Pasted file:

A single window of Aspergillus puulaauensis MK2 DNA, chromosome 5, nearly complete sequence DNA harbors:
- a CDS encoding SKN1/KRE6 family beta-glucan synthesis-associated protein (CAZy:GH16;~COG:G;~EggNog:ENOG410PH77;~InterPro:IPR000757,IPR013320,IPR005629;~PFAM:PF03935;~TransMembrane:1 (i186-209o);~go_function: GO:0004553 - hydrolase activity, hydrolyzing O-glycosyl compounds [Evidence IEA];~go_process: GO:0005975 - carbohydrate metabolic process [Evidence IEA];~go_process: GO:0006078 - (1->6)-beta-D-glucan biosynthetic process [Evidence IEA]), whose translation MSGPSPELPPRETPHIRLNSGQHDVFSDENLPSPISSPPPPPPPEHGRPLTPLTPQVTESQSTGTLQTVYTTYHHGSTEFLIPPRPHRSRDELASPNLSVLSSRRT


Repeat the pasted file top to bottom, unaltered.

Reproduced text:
A single window of Aspergillus puulaauensis MK2 DNA, chromosome 5, nearly complete sequence DNA harbors:
- a CDS encoding SKN1/KRE6 family beta-glucan synthesis-associated protein (CAZy:GH16;~COG:G;~EggNog:ENOG410PH77;~InterPro:IPR000757,IPR013320,IPR005629;~PFAM:PF03935;~TransMembrane:1 (i186-209o);~go_function: GO:0004553 - hydrolase activity, hydrolyzing O-glycosyl compounds [Evidence IEA];~go_process: GO:0005975 - carbohydrate metabolic process [Evidence IEA];~go_process: GO:0006078 - (1->6)-beta-D-glucan biosynthetic process [Evidence IEA]), whose translation MSGPSPELPPRETPHIRLNSGQHDVFSDENLPSPISSPPPPPPPEHGRPLTPLTPQVTESQSTGTLQTVYTTYHHGSTEFLIPPRPHRSRDELASPNLSVLSSRRT